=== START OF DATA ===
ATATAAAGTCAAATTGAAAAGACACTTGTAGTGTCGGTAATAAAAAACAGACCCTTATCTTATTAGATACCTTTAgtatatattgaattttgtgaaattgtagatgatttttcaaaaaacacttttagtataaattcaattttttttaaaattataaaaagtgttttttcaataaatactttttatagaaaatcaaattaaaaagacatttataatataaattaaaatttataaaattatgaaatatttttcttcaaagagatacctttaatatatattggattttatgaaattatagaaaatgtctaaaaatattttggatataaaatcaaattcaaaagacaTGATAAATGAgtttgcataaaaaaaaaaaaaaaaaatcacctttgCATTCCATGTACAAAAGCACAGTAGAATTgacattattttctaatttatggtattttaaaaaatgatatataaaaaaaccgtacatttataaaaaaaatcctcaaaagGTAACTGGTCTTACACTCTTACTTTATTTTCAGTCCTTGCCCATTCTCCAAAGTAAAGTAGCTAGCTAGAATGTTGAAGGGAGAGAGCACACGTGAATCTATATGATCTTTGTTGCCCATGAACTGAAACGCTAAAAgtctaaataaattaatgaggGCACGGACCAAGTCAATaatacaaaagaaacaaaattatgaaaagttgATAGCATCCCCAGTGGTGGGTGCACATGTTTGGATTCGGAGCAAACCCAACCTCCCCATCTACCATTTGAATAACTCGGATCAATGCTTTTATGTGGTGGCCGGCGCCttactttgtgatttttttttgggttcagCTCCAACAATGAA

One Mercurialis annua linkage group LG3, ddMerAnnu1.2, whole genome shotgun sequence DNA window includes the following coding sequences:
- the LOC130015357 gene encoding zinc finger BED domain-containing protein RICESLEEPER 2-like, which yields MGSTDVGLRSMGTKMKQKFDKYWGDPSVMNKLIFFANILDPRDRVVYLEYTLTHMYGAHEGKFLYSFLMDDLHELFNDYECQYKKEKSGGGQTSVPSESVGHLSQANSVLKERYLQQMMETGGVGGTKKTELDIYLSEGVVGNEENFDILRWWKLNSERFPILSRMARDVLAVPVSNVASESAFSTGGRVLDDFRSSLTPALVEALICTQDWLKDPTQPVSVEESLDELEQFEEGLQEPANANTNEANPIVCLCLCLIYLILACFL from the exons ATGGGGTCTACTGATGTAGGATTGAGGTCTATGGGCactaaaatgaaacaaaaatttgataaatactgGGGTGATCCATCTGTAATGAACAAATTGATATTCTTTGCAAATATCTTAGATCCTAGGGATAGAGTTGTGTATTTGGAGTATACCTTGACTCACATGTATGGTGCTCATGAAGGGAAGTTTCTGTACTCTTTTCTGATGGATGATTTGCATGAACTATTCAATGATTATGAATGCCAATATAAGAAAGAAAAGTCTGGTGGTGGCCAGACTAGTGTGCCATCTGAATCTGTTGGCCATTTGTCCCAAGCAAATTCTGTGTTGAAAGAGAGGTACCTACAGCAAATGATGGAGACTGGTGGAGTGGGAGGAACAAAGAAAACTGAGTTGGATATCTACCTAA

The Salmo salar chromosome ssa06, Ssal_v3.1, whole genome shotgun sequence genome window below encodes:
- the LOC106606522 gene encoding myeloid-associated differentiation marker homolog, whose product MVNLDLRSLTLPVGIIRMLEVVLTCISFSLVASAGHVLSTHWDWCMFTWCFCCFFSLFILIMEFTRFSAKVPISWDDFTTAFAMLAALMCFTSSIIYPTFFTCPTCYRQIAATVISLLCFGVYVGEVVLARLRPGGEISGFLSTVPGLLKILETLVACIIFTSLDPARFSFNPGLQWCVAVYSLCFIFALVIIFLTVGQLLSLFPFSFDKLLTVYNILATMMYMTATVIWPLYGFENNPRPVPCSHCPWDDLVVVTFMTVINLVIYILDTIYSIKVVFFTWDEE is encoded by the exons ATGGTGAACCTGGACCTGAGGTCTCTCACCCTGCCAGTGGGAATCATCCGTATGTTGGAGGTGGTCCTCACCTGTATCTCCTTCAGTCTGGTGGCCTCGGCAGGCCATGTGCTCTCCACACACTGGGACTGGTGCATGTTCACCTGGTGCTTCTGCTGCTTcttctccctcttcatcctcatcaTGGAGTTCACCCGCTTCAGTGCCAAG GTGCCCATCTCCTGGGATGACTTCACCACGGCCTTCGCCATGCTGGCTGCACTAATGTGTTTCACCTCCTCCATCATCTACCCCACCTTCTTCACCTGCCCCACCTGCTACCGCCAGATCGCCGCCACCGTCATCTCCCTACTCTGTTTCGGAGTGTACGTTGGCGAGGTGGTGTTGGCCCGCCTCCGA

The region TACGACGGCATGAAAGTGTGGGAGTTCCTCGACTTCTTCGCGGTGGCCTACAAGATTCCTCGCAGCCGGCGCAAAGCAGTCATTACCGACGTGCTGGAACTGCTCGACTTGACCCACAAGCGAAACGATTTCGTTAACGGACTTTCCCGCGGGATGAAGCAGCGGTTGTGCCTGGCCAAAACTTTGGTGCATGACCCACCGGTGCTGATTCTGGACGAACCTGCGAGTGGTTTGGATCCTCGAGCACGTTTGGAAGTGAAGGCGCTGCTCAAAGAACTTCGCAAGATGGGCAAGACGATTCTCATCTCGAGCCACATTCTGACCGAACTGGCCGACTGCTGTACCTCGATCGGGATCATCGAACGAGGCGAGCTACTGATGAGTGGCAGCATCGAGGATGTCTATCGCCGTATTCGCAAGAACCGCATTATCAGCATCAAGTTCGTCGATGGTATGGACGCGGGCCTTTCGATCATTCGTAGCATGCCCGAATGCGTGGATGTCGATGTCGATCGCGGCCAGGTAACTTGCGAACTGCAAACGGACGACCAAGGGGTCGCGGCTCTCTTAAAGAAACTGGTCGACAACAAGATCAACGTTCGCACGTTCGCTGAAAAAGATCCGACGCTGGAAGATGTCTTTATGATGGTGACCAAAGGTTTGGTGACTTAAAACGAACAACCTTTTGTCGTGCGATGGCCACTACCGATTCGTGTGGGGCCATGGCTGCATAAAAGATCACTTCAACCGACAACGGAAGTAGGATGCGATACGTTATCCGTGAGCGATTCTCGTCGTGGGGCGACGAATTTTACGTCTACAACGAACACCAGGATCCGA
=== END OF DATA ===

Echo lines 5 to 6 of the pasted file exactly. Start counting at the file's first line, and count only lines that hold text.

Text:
- the LOC106606522 gene encoding myeloid-associated differentiation marker homolog, whose product MVNLDLRSLTLPVGIIRMLEVVLTCISFSLVASAGHVLSTHWDWCMFTWCFCCFFSLFILIMEFTRFSAKVPISWDDFTTAFAMLAALMCFTSSIIYPTFFTCPTCYRQIAATVISLLCFGVYVGEVVLARLRPGGEISGFLSTVPGLLKILETLVACIIFTSLDPARFSFNPGLQWCVAVYSLCFIFALVIIFLTVGQLLSLFPFSFDKLLTVYNILATMMYMTATVIWPLYGFENNPRPVPCSHCPWDDLVVVTFMTVINLVIYILDTIYSIKVVFFTWDEE is encoded by the exons ATGGTGAACCTGGACCTGAGGTCTCTCACCCTGCCAGTGGGAATCATCCGTATGTTGGAGGTGGTCCTCACCTGTATCTCCTTCAGTCTGGTGGCCTCGGCAGGCCATGTGCTCTCCACACACTGGGACTGGTGCATGTTCACCTGGTGCTTCTGCTGCTTcttctccctcttcatcctcatcaTGGAGTTCACCCGCTTCAGTGCCAAG GTGCCCATCTCCTGGGATGACTTCACCACGGCCTTCGCCATGCTGGCTGCACTAATGTGTTTCACCTCCTCCATCATCTACCCCACCTTCTTCACCTGCCCCACCTGCTACCGCCAGATCGCCGCCACCGTCATCTCCCTACTCTGTTTCGGAGTGTACGTTGGCGAGGTGGTGTTGGCCCGCCTCCGA

The region TACGACGGCATGAAAGTGTGGGAGTTCCTCGACTTCTTCGCGGTGGCCTACAAGATTCCTCGCAGCCGGCGCAAAGCAGTCATTACCGACGTGCTGGAACTGCTCGACTTGACCCACAAGCGAAACGATTTCGTTAACGGACTTTCCCGCGGGATGAAGCAGCGGTTGTGCCTGGCCAAAACTTTGGTGCATGACCCACCGGTGCTGATTCTGGACGAACCTGCGAGTGGTTTGGATCCTCGAGCACGTTTGGAAGTGAAGGCGCTGCTCAAAGAACTTCGCAAGATGGGCAAGACGATTCTCATCTCGAGCCACATTCTGACCGAACTGGCCGACTGCTGTACCTCGATCGGGATCATCGAACGAGGCGAGCTACTGATGAGTGGCAGCATCGAGGATGTCTATCGCCGTATTCGCAAGAACCGCATTATCAGCATCAAGTTCGTCGATGGTATGGACGCGGGCCTTTCGATCATTCGTAGCATGCCCGAATGCGTGGATGTCGATGTCGATCGCGGCCAGGTAACTTGCGAACTGCAAACGGACGACCAAGGGGTCGCGGCTCTCTTAAAGAAACTGGTCGACAACAAGATCAACGTTCGCACGTTCGCTGAAAAAGATCCGACGCTGGAAGATGTCTTTATGATGGTGACCAAAGGTTTGGTGACTTAAAACGAACAACCTTTTGTCGTGCGATGGCCACTACCGATTCGTGTGGGGCCATGGCTGCATAAAAGATCACTTCAACCGACAACGGAAGTAGGATGCGATACGTTATCCGTGAGCGATTCTCGTCGTGGGGCGACGAATTTTACGTCTACAACGAACACCAGGATCCGA